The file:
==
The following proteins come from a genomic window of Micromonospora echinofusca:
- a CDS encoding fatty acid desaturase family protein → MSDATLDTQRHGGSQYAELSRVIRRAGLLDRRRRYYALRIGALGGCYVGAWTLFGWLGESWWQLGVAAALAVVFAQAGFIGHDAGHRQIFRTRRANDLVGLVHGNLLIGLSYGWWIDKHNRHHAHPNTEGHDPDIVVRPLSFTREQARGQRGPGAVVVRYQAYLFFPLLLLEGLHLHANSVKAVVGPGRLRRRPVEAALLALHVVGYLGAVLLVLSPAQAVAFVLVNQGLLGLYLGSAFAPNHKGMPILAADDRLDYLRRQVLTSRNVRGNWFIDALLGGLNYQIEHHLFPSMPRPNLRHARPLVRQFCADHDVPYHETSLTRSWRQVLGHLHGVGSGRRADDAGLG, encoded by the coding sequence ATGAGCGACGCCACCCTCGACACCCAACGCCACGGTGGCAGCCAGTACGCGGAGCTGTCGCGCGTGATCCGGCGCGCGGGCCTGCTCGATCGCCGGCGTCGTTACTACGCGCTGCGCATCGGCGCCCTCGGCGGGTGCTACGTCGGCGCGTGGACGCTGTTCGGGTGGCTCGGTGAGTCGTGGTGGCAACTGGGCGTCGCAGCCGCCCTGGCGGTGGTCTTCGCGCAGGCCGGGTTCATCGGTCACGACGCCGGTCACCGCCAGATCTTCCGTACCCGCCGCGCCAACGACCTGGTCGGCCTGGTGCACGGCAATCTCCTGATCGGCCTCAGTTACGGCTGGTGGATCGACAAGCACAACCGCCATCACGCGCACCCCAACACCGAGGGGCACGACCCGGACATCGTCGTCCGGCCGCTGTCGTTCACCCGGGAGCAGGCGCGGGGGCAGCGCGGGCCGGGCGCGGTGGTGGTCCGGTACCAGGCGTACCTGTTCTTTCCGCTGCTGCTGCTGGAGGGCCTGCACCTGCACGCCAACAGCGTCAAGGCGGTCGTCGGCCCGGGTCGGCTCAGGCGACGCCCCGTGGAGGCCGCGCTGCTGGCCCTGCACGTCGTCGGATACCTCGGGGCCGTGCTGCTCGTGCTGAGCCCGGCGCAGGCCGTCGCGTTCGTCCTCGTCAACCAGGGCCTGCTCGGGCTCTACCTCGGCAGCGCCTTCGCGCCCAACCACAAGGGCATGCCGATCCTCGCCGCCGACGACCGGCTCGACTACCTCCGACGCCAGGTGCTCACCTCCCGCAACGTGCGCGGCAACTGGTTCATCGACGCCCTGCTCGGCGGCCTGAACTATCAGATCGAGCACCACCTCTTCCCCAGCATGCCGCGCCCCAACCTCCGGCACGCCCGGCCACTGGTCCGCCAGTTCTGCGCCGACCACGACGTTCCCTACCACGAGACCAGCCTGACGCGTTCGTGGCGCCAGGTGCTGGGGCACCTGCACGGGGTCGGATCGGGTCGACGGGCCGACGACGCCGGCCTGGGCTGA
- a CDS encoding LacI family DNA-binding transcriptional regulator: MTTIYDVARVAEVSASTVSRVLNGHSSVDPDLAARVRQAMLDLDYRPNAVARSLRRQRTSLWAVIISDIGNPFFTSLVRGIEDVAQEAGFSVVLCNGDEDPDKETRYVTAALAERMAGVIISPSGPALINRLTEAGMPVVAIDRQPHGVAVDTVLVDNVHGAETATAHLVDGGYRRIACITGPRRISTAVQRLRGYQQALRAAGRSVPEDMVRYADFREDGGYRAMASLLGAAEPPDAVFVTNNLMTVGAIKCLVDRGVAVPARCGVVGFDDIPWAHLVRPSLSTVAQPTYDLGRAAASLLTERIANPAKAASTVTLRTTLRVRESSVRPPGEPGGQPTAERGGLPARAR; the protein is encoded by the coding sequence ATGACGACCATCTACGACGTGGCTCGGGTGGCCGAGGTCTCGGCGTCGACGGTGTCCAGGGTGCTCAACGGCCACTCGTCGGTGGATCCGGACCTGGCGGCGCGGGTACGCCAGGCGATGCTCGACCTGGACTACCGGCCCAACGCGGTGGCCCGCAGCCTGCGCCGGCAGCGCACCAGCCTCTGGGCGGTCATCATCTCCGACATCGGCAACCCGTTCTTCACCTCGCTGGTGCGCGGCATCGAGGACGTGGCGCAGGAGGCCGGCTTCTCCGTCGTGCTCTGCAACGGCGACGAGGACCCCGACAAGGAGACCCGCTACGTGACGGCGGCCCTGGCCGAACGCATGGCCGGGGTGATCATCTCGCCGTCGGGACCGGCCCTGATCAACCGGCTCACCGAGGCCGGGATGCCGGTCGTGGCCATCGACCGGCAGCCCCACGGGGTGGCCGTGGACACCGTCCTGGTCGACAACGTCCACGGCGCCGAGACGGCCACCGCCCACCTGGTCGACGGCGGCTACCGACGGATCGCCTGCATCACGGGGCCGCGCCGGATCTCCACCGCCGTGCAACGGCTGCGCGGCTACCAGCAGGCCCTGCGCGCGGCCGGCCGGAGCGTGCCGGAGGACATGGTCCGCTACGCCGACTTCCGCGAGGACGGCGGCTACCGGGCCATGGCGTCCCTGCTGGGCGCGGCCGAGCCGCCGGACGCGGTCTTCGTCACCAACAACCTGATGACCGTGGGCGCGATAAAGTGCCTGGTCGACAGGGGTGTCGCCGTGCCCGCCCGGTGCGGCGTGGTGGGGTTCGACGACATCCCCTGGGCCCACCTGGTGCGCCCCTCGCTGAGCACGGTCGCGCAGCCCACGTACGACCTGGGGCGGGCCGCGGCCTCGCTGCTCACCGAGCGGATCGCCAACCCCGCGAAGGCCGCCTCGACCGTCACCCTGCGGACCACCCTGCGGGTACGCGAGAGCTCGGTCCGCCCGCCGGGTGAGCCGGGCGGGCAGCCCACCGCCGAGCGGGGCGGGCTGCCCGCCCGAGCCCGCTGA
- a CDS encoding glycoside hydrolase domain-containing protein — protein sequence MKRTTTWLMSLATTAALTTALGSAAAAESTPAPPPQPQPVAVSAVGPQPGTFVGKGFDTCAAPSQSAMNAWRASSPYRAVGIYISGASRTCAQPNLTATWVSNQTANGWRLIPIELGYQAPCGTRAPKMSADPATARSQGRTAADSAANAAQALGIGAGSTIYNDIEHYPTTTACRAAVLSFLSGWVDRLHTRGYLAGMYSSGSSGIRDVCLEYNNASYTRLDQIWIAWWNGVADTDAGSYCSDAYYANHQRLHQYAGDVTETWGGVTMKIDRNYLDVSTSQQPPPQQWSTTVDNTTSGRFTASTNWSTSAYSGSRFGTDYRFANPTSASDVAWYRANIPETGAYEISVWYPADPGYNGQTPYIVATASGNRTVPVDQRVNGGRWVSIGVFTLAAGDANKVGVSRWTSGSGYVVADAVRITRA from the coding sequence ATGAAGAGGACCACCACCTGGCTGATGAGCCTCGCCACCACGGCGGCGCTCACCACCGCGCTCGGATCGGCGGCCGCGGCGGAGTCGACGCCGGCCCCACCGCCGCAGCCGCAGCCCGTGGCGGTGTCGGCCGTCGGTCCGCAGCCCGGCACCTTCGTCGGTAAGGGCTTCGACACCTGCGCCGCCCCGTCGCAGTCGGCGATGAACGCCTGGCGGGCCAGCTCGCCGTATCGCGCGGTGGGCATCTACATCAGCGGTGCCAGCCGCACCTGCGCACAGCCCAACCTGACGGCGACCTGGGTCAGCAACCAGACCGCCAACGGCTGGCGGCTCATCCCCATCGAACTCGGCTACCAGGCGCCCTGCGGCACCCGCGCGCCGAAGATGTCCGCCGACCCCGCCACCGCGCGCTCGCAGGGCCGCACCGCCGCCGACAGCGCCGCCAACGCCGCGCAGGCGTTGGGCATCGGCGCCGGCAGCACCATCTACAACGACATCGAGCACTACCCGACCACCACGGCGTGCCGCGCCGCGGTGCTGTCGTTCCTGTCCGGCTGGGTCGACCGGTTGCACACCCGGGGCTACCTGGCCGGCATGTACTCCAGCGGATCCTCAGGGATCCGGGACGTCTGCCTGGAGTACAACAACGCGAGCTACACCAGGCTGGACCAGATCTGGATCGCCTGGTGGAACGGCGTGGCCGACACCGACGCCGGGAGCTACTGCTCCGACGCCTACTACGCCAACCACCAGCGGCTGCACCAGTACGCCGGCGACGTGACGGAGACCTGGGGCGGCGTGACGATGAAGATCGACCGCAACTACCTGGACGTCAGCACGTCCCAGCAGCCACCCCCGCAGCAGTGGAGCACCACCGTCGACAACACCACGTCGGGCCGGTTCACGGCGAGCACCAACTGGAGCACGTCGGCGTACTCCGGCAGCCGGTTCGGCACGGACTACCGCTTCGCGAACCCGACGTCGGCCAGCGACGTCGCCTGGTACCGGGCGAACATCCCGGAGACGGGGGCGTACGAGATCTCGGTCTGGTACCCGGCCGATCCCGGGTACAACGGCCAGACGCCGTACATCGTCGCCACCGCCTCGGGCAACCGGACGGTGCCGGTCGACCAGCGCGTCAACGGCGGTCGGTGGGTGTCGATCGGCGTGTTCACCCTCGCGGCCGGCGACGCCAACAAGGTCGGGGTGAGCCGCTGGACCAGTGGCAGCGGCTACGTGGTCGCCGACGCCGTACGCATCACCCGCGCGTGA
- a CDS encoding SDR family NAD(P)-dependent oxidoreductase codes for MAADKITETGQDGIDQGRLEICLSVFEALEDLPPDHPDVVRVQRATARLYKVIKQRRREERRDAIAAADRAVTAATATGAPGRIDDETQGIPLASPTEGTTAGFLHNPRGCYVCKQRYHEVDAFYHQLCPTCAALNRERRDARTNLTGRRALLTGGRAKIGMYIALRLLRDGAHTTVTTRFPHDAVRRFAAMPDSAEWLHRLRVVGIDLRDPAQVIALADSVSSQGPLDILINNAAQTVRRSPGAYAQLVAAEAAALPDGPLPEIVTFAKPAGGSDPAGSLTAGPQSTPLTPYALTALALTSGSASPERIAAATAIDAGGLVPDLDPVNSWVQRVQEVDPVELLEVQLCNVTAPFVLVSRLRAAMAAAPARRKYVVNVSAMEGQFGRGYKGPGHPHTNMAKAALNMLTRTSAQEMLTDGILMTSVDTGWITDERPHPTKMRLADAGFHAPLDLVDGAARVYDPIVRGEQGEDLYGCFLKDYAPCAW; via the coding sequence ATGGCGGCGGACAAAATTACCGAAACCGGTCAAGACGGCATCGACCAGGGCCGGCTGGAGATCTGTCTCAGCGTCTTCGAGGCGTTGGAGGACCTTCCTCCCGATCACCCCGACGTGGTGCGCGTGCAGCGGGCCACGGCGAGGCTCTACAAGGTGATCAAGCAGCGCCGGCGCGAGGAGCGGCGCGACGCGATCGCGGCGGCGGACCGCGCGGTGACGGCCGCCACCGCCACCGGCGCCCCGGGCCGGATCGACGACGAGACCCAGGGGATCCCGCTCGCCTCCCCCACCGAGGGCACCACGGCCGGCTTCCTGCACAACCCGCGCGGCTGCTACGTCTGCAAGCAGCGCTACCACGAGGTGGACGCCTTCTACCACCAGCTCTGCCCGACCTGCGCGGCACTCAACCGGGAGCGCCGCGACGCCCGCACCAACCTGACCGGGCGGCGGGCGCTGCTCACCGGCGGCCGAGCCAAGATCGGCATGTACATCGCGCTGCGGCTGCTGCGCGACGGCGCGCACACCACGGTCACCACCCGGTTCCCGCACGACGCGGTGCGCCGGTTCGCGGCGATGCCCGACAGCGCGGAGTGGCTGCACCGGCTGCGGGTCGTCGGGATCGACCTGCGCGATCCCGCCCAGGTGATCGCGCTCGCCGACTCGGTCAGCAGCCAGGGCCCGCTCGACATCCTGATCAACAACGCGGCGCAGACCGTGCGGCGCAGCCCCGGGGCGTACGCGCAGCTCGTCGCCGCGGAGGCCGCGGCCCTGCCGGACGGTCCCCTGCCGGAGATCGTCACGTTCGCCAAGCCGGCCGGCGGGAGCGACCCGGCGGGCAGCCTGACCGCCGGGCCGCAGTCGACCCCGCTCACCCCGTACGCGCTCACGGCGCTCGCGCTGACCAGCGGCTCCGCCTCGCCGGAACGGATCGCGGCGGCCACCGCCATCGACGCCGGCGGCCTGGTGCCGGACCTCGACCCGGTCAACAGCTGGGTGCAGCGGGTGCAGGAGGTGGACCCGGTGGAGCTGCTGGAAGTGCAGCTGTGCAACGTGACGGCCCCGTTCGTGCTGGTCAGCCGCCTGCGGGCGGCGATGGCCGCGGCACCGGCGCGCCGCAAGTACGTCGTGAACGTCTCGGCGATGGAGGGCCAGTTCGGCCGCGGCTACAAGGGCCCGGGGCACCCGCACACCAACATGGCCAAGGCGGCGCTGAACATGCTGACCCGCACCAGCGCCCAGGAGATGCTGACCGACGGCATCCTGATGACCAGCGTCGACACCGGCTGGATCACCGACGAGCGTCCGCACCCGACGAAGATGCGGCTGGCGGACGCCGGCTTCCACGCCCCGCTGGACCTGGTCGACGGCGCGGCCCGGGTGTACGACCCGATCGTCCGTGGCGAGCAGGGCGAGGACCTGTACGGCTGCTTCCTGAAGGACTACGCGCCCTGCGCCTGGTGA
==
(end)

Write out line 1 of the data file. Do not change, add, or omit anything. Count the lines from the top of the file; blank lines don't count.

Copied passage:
The following proteins come from a genomic window of Micromonospora echinofusca: